So that’s still empathetic perspective around being able to play things out through time, but you have to realize, part of the reason why I like identifying or managing tradeoffs is the fact that it’s literally the combination of all four other skills, I can’t actually make a trade off if I don’t have contracts. I don’t know where the thresholds are. I want to know where it breaks? Because where it breaks gives me a notion of how far I’m willing to go? It helps me with the tradeoff. And so without that information, it’s pretty hard.

 

Greg Engle 

How soon in the process of developing something should I start thinking about the tradeoffs I need to make?

 

Bob Moesta

I think there’s two steps. First is identifying the trade off, identifying the contradiction if you like, we can do this, or we can do that but it’s going to be hard to do both. And, technologically, those are places where we want to start where maybe we can decouple it and make it lighter and stronger, for example, that’s all the TRIZ methodology. The fact is, when we can’t, we ultimately have to be able to frame it and say, What are the things that are diametrically opposed to each other? And which one is more important to satisfy? 

 

Greg Engle 

One of the things that we see a lot is people that are good at this skill, or the skills in general, are people that can bubble these things up very early and maybe not have to make the decision, but at least understand the tradeoffs they might have to make down the road so they can learn more. Because it’s about learning and understanding and seeing things sooner and sooner through your development process. So that you’re ahead of the curve of making rash decisions at launch, because that’s the worst time to make.

 

Bob Moesta

That’s the worst time to make the tradeoffs. My experience, I’m least clear because it’s not panic, but it’s the point of ‘we just got to get this out here’. 

 

Greg Engle 

Before you start making an irrational decision. 

 

Bob Moesta

I’ll say from a micro level, they’re very rational. But from a big picture perspective, usually that is wrong.

 

Greg Engle 

I want to fix that because you’re giving somebody the out. And we don’t want to give people the out if they are irrational decisions, because you are up against that time wall that you think you have to launch. And then you say, we’re going to fix it later, what we know is it costs us a lot of time, and a lot of money and a lot of efficiency on other things we’re trying to do. So why not try to frame those things up earlier and that’s our challenge to people if you can identify trade offs. You don’t have to make the decision right now to get more information, but just know they’re coming, know what other things happen. Because that cascade effect, I’m going to make the tradeoffs and say, my margin is more important than anything. Well, that affects a gazillion things down the road. So if you are beholden to a line pricing strategy or something like that, it’s good to know that upfront, it’s going to affect all the other tradeoffs, you make your decisions because that’s going to have to be a decision that’s anchored.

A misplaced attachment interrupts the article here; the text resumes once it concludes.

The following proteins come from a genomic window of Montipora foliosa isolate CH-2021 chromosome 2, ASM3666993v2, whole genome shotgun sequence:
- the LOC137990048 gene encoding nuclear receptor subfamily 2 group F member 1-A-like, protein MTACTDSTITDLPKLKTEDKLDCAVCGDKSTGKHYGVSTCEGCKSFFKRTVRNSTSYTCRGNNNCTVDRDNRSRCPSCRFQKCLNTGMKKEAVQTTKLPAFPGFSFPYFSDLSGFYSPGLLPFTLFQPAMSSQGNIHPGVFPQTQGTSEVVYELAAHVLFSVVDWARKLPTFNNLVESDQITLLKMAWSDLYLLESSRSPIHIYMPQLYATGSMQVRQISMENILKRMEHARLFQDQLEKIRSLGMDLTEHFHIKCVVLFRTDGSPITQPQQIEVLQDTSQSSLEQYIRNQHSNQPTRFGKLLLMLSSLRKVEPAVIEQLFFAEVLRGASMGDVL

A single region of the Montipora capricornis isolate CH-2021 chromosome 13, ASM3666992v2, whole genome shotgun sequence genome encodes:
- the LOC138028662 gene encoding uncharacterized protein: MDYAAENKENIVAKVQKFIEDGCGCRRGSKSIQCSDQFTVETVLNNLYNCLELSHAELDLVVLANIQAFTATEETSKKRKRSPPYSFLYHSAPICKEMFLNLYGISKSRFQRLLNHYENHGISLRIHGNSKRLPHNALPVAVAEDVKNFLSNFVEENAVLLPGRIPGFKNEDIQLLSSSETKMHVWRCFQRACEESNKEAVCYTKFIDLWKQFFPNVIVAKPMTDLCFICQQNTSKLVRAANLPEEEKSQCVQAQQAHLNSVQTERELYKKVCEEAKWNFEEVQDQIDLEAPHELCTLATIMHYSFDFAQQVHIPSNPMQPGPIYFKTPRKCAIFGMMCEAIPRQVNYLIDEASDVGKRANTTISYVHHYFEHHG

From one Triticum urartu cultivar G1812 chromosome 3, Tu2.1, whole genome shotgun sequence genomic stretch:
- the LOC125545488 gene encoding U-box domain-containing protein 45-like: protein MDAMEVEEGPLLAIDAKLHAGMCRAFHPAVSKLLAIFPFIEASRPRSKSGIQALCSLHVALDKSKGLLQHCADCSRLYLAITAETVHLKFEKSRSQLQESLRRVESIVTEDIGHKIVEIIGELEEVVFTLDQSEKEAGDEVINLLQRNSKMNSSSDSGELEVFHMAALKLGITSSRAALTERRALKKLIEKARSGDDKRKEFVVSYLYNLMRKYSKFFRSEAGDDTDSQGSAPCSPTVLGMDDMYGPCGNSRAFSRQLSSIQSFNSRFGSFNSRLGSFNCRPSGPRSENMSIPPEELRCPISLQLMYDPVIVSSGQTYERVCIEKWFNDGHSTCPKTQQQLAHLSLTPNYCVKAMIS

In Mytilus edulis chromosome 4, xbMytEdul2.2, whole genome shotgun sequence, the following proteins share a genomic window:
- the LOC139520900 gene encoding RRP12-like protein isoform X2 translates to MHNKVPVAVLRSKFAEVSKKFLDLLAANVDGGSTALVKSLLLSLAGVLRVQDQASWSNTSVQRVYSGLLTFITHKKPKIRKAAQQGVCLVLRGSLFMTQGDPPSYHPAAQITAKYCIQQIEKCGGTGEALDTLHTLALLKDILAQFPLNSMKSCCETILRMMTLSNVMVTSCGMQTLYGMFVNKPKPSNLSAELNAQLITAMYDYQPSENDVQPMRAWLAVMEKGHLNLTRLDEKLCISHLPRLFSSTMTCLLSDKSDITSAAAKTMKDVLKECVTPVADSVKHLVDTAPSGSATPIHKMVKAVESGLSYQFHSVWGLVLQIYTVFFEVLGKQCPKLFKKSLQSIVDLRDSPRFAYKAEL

Bob Moesta

So as a developer, what you and I are always trying to do very early on is identify where are they? Where are we going to have to make tradeoffs, (we’re not trying to make them we’re just trying to say where are they?). Then what we do along the way, we’re prototyping to learn, and we’re framing why does the contradiction exists? We’re using causal structures to understand it. When we get to the point where we’re ready to prototype and integrate, integrate the prototype, or make decisions about what to go do next. Ultimately, we’ve been thinking about it for a while, we spend time on these contradictions or on these tradeoffs to say, where should it be? And then we’ll prototype; if we go this way what would happen? If we go that way what would happen? So, it’s teaching yourself to make sure that I’ve got enough perspective on the tradeoffs 

 

Greg Engle

What’s important there is we have to understand and make sure we’re unpacking our supply side really good. What is our business model? How do we make money? What channels are open to us? Who is our customer? And we have to know the demand side? What does that customer really want? How do those people buy? How important are those people? We also have to understand our technical capabilities, what can we really do, because sometimes I have to make a tradeoff between my technical capabilities. If I have to go buy something, because I can’t do it, that might screw up the other two things. So I might have to make a trade off to do something that’s less optimal, but within our capabilities, and know that it will satisfy the two other buckets, but not completely. I have to work on something for phase two or wave two or whatever you want to call the next improvement. It’s one of these things of, make sure you have all the information in front of you before you make a decision as well.

Bob Moesta

As much information as you can have.

Greg Engle

And you have to get it from those three buckets don’t make it from one silo. Because a tradeoff made by one decision by one silo is a tradeoff that is wrong.

 

Bob Moesta

IT will be revisited 1000 times, the whole point is you want to make the trade off and you want people to understand that’s what it is and when we make this trade off we’re going to get these complaints and we’re okay with it because we’ve made this decision. As opposed to everybody complaining about this, but we chose that. So this is where the whole back end of the process of where people react to a whole bunch of things is part of it, because they don’t actually make those tradeoffs explicit and accept the fact that there might be some things that people will complain about, and it doesn’t matter.